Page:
Curling Takes Over the Olympics


Looking for olympic figure skating or snowboarding on tv and you see people throwing rocks down an ice path? This is a sport called curling that has become a new sensation on international sporting channels.

What makes throwing rocks so intense? First of all, the curling stone has certain specifications that must be followed. All the official granite stones come from a volcanic island Ailsa Craig off the coast of Scotland or from the Trefor Quarry in Wales. The weights and sizes are all regulated including the hollowed inside. The curling brushes are made up of hollow tubes of carbon fiber and it is said that the top sweepers burn up to 500 calories an hour. The athletes’ shoes have sliding teflon soles that allow them to easily glide on the ice.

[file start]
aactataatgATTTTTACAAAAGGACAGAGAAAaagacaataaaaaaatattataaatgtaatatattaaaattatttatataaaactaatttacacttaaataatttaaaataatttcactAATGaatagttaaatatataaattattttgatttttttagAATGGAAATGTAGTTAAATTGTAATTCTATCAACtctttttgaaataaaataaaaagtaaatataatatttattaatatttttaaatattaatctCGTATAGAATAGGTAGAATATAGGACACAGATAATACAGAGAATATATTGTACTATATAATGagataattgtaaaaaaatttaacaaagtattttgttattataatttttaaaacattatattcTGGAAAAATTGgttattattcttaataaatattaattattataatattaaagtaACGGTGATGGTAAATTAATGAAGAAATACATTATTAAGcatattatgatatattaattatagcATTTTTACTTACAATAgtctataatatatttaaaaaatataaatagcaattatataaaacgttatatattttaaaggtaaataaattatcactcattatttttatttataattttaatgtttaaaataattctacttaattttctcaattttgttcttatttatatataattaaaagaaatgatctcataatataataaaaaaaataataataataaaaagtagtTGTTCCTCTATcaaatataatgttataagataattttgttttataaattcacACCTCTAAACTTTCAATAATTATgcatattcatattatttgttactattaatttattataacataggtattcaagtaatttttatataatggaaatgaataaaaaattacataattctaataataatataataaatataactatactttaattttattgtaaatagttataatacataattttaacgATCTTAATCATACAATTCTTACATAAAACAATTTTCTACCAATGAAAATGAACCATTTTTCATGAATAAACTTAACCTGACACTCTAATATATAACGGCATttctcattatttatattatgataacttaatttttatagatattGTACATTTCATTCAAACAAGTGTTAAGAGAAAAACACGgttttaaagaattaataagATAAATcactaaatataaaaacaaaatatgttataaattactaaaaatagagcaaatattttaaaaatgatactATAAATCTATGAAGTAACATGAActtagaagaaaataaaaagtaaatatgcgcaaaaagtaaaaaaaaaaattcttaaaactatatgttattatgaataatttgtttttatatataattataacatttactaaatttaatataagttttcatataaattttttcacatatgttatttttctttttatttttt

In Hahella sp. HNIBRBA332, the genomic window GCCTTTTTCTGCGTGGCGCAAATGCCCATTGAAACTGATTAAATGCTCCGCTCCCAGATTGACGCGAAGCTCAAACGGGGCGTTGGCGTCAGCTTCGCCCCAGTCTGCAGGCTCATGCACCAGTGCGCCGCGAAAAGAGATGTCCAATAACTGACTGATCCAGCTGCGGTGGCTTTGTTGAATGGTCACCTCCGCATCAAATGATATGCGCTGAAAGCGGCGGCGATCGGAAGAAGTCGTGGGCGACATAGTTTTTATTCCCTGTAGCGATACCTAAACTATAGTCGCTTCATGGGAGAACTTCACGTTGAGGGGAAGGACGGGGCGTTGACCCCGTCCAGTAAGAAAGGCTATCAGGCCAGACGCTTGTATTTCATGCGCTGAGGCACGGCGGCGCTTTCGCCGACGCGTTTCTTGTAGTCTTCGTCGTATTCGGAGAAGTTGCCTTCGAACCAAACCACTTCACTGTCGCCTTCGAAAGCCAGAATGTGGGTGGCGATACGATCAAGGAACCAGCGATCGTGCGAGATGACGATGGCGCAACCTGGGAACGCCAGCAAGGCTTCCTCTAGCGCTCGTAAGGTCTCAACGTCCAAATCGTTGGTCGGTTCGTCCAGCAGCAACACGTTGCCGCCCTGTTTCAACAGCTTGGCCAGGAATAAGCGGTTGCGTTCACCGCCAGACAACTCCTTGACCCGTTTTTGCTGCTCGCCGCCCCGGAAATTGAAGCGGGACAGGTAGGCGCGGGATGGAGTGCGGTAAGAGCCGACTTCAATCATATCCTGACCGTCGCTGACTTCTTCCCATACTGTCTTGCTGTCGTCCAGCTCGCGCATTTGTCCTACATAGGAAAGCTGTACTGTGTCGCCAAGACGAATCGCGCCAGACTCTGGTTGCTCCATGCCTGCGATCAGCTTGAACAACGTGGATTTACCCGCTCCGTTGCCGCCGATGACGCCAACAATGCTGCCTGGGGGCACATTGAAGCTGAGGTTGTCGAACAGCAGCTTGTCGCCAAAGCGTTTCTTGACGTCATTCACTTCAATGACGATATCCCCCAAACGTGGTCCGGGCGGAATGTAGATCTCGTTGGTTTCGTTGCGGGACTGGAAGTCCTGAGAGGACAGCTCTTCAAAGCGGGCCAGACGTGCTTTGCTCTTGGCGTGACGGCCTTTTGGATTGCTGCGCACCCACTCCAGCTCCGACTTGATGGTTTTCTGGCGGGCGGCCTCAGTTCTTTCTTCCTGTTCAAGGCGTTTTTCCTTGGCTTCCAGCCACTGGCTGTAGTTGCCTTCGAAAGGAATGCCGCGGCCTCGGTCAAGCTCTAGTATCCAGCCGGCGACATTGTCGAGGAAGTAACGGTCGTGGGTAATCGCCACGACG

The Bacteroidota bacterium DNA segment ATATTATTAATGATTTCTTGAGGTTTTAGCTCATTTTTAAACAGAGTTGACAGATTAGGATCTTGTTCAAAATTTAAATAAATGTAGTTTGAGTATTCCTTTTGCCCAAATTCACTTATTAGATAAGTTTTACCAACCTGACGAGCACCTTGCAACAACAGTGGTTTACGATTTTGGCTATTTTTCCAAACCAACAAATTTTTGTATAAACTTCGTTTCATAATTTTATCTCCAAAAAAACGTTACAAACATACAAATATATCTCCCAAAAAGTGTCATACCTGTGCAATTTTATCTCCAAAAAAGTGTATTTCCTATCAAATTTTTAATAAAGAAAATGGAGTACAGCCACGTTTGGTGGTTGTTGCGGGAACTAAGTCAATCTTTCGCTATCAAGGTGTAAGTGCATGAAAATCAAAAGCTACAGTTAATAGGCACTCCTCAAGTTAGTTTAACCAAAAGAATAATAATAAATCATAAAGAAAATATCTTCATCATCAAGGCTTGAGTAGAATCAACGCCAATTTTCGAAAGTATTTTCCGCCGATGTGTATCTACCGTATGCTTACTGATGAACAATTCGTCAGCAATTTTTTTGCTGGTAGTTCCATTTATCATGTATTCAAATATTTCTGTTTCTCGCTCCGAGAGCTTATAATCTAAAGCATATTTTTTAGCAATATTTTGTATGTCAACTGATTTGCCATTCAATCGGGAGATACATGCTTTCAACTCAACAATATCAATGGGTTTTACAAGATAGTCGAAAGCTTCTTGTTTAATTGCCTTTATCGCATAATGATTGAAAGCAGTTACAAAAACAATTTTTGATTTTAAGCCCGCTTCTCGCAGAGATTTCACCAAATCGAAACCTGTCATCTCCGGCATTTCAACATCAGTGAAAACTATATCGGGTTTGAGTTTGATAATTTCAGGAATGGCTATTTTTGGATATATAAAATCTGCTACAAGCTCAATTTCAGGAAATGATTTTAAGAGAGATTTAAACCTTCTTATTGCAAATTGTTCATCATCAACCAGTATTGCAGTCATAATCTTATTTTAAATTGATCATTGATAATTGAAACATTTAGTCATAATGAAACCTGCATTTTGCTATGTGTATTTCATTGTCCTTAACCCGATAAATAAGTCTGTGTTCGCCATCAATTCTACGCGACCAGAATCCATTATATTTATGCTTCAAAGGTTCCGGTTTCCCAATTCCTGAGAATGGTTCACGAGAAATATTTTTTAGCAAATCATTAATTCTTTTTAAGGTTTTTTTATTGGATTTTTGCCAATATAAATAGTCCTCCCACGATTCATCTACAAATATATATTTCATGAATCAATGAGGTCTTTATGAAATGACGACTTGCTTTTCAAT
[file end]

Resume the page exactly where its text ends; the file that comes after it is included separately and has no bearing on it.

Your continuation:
The types of deliveries are endless and the hammer (final stone thrown) is decided by chance. Getting a rock exactly where it needs to be may seem like an easy task, but players battle a bumpy ice surface and opponents rocks in their way.

Although one team may win, the shaking of hands doesn’t end the relationship between teams. It is said that the winning team buys the first round as a courtesy. This post-game hangout is called ‘broomstacking’.

Interested in the sport? A recent NPR story suggests the sport’s popularity is on the rise. Watch for it at the Ellenton ice ring over winter break. You could be the future in curling!